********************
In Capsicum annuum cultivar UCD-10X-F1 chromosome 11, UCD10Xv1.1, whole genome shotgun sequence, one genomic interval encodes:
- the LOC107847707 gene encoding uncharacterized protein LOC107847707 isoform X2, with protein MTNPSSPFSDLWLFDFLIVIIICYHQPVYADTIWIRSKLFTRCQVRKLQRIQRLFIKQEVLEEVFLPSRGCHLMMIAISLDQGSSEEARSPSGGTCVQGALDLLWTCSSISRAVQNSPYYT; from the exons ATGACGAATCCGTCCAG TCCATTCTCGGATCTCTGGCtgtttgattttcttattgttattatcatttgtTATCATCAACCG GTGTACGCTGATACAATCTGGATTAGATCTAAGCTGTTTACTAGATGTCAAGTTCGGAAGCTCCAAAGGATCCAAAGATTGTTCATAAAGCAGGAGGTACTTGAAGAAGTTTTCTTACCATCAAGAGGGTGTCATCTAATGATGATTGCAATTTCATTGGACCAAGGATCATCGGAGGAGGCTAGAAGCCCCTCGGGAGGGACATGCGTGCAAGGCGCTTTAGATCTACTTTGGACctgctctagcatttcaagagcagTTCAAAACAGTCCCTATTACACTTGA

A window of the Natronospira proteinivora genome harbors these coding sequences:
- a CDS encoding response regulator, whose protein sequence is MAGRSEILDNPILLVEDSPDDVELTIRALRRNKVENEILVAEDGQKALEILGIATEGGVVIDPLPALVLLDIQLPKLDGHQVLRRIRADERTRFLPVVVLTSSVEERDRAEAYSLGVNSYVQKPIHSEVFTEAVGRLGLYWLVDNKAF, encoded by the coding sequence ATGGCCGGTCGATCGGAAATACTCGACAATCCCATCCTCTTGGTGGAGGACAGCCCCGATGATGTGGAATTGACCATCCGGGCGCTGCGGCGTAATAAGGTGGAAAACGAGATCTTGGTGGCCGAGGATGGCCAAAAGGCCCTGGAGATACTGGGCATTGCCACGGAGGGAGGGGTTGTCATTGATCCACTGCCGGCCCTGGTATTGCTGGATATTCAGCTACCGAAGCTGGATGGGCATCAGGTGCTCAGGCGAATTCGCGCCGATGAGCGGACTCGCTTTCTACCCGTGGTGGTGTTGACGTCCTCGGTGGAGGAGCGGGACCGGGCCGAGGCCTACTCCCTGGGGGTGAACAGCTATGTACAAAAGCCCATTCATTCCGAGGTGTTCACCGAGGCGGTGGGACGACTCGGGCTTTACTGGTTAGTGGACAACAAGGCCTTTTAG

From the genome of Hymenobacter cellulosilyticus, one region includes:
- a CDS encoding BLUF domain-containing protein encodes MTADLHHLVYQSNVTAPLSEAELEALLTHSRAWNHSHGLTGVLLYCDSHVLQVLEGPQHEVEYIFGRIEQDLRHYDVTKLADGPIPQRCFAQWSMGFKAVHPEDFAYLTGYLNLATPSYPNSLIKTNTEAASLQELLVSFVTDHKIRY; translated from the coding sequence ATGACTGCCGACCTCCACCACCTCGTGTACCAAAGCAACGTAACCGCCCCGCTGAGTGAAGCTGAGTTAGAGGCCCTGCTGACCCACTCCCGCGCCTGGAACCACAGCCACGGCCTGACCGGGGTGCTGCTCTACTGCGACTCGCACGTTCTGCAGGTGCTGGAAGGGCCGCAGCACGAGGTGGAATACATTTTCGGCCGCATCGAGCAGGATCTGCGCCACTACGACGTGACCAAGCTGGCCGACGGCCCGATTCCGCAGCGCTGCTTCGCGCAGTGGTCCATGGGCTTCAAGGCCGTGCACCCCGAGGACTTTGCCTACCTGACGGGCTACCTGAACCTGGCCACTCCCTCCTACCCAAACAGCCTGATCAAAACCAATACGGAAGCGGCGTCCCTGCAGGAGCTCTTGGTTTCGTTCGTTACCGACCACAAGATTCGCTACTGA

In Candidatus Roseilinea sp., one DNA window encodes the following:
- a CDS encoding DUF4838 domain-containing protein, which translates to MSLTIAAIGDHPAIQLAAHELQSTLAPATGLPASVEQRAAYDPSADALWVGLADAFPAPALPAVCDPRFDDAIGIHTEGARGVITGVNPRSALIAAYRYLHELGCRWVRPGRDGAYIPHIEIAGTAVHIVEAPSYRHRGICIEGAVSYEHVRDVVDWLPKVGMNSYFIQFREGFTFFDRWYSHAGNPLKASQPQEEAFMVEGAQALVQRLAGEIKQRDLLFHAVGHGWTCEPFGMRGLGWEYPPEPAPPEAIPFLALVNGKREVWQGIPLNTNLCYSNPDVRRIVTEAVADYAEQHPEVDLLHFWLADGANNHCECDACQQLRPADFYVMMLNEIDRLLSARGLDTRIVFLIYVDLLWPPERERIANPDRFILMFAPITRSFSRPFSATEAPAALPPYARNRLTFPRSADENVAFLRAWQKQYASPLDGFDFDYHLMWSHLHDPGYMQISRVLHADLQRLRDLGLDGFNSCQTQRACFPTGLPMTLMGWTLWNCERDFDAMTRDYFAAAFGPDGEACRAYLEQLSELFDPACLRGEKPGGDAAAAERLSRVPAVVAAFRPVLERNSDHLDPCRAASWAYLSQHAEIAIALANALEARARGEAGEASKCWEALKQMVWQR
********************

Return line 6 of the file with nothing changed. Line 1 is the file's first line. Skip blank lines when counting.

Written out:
- a CDS encoding BLUF domain-containing protein encodes MTADLHHLVYQSNVTAPLSEAELEALLTHSRAWNHSHGLTGVLLYCDSHVLQVLEGPQHEVEYIFGRIEQDLRHYDVTKLADGPIPQRCFAQWSMGFKAVHPEDFAYLTGYLNLATPSYPNSLIKTNTEAASLQELLVSFVTDHKIRY; translated from the coding sequence ATGACTGCCGACCTCCACCACCTCGTGTACCAAAGCAACGTAACCGCCCCGCTGAGTGAAGCTGAGTTAGAGGCCCTGCTGACCCACTCCCGCGCCTGGAACCACAGCCACGGCCTGACCGGGGTGCTGCTCTACTGCGACTCGCACGTTCTGCAGGTGCTGGAAGGGCCGCAGCACGAGGTGGAATACATTTTCGGCCGCATCGAGCAGGATCTGCGCCACTACGACGTGACCAAGCTGGCCGACGGCCCGATTCCGCAGCGCTGCTTCGCGCAGTGGTCCATGGGCTTCAAGGCCGTGCACCCCGAGGACTTTGCCTACCTGACGGGCTACCTGAACCTGGCCACTCCCTCCTACCCAAACAGCCTGATCAAAACCAATACGGAAGCGGCGTCCCTGCAGGAGCTCTTGGTTTCGTTCGTTACCGACCACAAGATTCGCTACTGA